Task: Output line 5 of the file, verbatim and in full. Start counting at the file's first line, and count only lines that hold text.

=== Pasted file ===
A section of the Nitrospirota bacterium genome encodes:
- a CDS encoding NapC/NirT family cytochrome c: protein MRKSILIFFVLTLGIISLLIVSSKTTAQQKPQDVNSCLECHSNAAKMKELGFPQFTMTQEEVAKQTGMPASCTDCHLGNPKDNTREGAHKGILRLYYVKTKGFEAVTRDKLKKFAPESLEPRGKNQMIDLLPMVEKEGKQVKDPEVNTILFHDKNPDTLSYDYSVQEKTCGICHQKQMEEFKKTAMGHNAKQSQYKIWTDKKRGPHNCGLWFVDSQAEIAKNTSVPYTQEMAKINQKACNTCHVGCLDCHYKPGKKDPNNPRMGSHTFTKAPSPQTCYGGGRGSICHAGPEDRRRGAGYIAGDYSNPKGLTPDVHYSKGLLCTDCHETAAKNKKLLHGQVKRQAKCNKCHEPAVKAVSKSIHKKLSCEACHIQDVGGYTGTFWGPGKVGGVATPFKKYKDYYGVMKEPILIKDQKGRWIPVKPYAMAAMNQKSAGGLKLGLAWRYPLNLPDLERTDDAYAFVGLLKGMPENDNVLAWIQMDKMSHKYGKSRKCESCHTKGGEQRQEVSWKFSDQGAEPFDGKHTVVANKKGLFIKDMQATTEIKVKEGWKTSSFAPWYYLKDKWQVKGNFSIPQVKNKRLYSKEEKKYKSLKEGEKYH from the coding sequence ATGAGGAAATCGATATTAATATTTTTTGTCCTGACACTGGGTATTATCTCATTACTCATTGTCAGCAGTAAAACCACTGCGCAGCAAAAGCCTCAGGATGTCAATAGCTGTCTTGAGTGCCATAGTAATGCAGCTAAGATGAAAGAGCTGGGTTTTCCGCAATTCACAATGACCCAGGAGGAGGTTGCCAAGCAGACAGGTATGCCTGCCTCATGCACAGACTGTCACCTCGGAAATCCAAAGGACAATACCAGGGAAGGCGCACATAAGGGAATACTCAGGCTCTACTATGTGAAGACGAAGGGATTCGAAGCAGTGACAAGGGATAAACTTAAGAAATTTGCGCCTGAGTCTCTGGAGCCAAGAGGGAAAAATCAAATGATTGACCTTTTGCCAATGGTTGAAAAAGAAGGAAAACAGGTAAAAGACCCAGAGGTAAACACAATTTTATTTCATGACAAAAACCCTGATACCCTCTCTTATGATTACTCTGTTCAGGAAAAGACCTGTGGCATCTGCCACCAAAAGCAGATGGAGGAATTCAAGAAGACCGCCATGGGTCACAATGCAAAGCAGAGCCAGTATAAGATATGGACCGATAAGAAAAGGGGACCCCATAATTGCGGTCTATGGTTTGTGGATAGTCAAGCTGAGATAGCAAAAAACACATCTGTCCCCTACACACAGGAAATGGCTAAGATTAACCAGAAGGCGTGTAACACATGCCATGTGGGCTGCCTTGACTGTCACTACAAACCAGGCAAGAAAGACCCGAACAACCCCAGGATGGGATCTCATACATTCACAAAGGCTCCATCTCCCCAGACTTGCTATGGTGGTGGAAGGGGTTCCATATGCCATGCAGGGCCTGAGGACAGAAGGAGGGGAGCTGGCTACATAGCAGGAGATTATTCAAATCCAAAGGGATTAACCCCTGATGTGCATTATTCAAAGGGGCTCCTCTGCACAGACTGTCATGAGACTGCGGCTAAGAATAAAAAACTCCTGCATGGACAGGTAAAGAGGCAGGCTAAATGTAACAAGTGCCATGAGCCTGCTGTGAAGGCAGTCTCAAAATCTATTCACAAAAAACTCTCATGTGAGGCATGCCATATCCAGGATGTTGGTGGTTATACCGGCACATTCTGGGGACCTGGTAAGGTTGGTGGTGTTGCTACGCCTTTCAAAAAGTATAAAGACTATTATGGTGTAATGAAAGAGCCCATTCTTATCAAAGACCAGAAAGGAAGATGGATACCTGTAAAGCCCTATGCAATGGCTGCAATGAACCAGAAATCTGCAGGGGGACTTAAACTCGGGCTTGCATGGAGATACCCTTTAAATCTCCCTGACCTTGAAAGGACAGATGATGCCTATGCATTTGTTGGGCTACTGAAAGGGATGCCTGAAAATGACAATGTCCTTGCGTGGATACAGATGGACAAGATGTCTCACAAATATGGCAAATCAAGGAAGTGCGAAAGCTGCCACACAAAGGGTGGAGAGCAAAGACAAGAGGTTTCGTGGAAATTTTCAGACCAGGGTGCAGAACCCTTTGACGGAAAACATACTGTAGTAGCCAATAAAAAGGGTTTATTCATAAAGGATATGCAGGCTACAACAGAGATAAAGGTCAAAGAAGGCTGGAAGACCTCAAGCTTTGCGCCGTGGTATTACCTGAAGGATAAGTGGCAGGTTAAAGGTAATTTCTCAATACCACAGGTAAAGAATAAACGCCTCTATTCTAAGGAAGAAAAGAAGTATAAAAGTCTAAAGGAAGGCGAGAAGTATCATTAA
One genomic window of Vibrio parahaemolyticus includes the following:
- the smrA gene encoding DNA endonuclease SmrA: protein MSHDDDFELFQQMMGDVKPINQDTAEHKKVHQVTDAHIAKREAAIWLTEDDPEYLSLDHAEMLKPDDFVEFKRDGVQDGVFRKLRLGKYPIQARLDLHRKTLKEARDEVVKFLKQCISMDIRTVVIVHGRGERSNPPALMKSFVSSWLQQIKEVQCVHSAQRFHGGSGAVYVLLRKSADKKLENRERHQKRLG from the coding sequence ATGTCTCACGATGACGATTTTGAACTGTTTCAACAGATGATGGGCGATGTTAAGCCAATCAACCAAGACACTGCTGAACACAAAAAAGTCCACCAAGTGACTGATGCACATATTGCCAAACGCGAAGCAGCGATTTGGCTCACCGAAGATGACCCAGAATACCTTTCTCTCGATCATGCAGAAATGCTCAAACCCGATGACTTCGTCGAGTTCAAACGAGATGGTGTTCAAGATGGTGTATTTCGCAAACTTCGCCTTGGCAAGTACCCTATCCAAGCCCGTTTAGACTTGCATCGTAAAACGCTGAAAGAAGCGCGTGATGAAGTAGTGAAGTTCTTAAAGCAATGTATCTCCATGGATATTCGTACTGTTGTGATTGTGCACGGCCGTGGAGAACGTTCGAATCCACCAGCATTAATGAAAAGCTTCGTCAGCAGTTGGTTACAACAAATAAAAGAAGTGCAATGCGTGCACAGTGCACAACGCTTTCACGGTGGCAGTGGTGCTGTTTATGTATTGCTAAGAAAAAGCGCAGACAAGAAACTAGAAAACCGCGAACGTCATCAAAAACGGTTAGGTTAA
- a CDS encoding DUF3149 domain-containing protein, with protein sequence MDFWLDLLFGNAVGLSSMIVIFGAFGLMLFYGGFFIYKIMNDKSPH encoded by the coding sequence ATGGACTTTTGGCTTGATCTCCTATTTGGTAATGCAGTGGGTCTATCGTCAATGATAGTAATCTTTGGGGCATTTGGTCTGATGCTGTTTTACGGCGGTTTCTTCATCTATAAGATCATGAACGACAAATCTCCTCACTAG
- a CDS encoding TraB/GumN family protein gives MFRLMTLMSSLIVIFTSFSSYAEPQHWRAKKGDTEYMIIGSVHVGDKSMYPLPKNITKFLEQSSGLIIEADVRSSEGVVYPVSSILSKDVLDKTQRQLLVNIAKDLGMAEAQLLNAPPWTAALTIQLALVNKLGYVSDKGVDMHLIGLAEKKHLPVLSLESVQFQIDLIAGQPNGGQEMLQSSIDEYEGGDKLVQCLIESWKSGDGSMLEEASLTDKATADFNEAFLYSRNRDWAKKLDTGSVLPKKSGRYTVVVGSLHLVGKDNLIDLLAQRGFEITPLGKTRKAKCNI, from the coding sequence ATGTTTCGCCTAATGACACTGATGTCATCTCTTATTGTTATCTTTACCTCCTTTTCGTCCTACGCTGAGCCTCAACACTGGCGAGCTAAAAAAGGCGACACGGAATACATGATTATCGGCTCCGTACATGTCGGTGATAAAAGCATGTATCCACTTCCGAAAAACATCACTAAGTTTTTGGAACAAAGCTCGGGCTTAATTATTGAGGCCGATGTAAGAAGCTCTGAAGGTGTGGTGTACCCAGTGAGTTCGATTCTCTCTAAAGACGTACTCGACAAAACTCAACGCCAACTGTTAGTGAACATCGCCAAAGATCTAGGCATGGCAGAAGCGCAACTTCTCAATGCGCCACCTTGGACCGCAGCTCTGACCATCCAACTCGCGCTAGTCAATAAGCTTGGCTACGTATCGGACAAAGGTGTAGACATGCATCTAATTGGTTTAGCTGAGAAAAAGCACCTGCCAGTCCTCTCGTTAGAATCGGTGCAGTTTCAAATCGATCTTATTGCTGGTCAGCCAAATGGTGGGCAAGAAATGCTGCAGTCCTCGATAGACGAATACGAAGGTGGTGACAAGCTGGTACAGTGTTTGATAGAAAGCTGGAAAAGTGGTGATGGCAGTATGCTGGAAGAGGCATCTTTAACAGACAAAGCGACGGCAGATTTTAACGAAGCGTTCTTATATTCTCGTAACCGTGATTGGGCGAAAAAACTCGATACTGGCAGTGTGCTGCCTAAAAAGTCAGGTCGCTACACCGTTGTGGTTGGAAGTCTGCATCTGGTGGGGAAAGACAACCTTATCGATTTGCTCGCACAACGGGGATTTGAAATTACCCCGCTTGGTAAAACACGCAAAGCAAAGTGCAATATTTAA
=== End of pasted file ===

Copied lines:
- a CDS encoding DUF3149 domain-containing protein, with protein sequence MDFWLDLLFGNAVGLSSMIVIFGAFGLMLFYGGFFIYKIMNDKSPH encoded by the coding sequence ATGGACTTTTGGCTTGATCTCCTATTTGGTAATGCAGTGGGTCTATCGTCAATGATAGTAATCTTTGGGGCATTTGGTCTGATGCTGTTTTACGGCGGTTTCTTCATCTATAAGATCATGAACGACAAATCTCCTCACTAG